In this short, focussed article, I’ll show you how to create a resource group through PowerShell, an ARM template or via the Azure Portal.

PowerShell

Either in Cloud Shell or locally using PowerShell and the Azure PowerShell module, run the New-AzResourceGroup cmdlet. Take a look at this post to see how to install the Az PowerShell module if it is not currently installed on your local machine.

NB: if you are not using the Cloud Shell then login in to your Azure account using Connect-AzAccount – see the MS documentation for more info.
You can also use Add-AzAccount or Login-AzAccount as these are aliases for Connect-AzAccount.

PS Azure:> New-AzResourceGroup -Name vnetTestResourceGroup -Location WestEurope

When specifiying the region, choose one from the following list:

  • eastus, eastus2, westus, westus2, centralus, northcentralus, southcentralus, westcentralus
  • eastasia, southeastasia
  • northeurope, westeurope
  • japaneast, japanwest
  • brazilsouth
  • australiasoutheast, australiaeast, australiacentral
  • westindia, southindia, centralindia
  • canadacentral, canadaeast
  • uksouth, ukwest
  • koreacentral, koreasouth
  • francecentral
  • southafricanorth
  • uaenorth

ARM Template

The following json can be used to create a new resource group, it’s a most basic format as you’d likely want to parametise the resource group name, tags and location.

{
  "$schema": "http://schema.management.azure.com/schemas/2015-01-01/deploymentTemplate.json#",
  "contentVersion": "1.0.0.0",
  "parameters": {},
  "resources": [
    {
    "name": "armTemplateTest",
    "type": "Microsoft.Resources/resourceGroups",
    "apiVersion": "2018-05-01",
    "location": "uksouth",
    "tags": {},
    "properties": {
    }
    }      
  ]
}

Once you have created a new template you will have a few options as to how you can deploy this. Unfortunately at this point in time you cannot deploy subscription-level resources direct from the Azure Portal templates blade. This means that if you try to deploy the resource group you will be asked which resource group to deploy it into!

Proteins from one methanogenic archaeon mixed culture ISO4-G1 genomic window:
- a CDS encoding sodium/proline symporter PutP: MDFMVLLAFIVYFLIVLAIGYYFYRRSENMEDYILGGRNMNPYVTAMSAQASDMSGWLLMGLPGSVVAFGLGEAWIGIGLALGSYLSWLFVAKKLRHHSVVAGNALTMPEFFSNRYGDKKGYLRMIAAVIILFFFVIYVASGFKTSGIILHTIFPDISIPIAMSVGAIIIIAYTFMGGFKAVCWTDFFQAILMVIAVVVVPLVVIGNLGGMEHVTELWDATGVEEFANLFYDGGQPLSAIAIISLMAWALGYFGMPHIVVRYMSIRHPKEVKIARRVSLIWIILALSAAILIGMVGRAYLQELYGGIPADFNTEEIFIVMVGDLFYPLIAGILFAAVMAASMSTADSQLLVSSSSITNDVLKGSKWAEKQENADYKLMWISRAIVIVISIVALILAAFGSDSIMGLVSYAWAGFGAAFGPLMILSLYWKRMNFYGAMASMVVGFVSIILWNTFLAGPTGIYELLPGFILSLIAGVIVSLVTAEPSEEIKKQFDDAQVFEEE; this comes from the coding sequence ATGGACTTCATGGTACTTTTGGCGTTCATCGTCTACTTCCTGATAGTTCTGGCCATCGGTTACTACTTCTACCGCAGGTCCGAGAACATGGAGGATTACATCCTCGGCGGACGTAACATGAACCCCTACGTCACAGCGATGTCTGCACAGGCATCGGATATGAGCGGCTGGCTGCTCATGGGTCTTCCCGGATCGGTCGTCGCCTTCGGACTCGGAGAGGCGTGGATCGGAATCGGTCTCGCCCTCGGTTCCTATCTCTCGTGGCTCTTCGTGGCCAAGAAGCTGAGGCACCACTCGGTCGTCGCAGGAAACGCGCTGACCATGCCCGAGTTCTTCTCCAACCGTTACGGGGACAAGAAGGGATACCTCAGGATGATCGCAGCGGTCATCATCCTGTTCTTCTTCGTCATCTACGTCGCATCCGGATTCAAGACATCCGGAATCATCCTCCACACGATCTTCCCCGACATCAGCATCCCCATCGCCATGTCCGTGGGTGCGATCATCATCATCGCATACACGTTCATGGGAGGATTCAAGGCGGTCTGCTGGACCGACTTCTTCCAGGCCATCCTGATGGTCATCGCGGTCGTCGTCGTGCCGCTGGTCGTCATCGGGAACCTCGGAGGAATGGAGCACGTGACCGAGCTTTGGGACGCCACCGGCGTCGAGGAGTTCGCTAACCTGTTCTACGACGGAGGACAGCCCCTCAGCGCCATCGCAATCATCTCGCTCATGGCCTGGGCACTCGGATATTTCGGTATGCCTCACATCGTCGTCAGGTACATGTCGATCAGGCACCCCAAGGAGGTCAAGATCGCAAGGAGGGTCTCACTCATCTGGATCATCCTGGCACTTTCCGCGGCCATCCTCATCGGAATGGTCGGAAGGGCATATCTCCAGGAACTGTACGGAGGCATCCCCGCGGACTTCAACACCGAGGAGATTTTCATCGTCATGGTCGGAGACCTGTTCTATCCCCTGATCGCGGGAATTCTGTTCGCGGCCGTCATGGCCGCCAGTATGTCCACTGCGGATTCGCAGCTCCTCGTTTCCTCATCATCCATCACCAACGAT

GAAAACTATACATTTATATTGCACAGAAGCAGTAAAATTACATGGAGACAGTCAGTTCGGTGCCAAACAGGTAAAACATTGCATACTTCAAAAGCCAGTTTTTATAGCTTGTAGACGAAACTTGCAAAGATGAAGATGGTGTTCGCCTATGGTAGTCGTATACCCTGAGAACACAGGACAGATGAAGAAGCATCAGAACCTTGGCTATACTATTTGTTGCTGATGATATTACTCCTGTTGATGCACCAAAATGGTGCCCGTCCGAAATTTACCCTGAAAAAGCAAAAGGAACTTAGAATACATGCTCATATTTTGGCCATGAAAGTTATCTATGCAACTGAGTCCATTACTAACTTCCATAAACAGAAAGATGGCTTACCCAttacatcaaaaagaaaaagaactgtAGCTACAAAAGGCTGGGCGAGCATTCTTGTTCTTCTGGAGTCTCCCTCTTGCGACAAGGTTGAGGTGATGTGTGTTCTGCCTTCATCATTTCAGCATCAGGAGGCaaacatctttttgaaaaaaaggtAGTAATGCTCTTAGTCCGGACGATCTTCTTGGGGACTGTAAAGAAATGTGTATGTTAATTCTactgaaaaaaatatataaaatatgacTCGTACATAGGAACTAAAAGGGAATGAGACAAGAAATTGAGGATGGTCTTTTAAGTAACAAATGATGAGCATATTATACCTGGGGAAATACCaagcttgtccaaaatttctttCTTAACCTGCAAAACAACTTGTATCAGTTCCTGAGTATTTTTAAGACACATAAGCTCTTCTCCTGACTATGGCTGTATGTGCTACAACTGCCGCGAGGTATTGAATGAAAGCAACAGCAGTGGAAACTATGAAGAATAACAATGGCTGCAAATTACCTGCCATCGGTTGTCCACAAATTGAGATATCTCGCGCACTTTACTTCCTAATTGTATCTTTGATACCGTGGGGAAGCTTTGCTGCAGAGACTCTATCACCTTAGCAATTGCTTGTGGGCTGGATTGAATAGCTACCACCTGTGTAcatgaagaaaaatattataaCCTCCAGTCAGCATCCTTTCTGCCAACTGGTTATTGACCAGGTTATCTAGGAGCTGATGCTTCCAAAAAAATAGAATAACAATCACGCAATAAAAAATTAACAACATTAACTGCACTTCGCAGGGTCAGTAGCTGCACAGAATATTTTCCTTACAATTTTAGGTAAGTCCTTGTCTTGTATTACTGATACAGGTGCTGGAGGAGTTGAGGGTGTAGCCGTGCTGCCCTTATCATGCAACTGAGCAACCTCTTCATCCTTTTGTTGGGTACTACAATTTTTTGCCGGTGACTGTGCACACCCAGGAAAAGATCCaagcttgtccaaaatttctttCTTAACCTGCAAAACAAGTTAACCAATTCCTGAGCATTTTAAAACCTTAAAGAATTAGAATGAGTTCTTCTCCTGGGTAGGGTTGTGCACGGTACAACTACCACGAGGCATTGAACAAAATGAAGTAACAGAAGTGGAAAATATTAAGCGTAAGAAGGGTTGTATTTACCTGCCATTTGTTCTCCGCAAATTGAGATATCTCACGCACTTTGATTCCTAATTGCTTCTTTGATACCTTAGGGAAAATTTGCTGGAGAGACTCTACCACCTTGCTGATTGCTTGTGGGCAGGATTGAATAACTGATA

Deployent options are:

  • PowerShell
  • Azure CLI
  • Azure API calls

I’ll hopefully come back to provide examples for each of those methods but for now I will use the Azure CLI.

Import the template file to your clouddrive (in brief; open the storage blade, select the storage account (cloud-shell-storage-<location>) and then open the storage explorer and select file shares.)

With the console open in PowerShell mode, navigate to your clouddrive folder – I have created a sub folder called “templates”:

cd $home/clouddrive/templates

Listing the directory should show the template that you just created and imported.

Now to deploy the template we use az deployment create specifying the location where we would like to create the resource group and the template we wish to deploy from.

az deployment create --location uksouth --template-file resourceGroup.json

In the json returned after the deployment you should see “outputResources” confirming the name of the new resource group. Further down there will be a “provisioningState” which should say “successful”.

Azure Portal

The final method that I’d like to show you is via the Azure portal, this is possibly the first way that you will try using as it is easy and quick. Moving forward though you’ll likely want to use either PowerShell or ARM templates so that you can include the task into a pipeline.

From the portal home screen, search for and select “resource groups” and then click “Add”.

Add Resource Group

Next, select your subscription, resource group name and location.

Basic Settings

Click “Review + Create” unless you want to add some tags to the group, we’ll skip that as this is a brief demo. Finally, click “Create”.

Azure Portal will go ahead and create the resource group pretty quickly.

Summary

In this article we have seen three different ways to create a new resource group:

  • Azure Portal
    • Easy to use GUI
    • Quick to deploy
  • PowerShell
    • Slightly more long winded than Portal
    • Can be inluded in a pipeline
  • Azure CLI
    • Like PowerShell, not as quick as the Portal
    • Can be included in a pipeline
    • Template describes the infrastrucutre – Infrastructure as Code (IaC)
    • Templates can be kept in a Source Control System (SCC)

For me personally, I have been used to using the Portal for most of my resource generation but I am transitioning across to ARM templates as this can be source controlled and also act as documentation for the infrastructure.

Leave a comment below letting me know your preferred method for resource creation and why, I’d be interested to hear your thoughts on the above.

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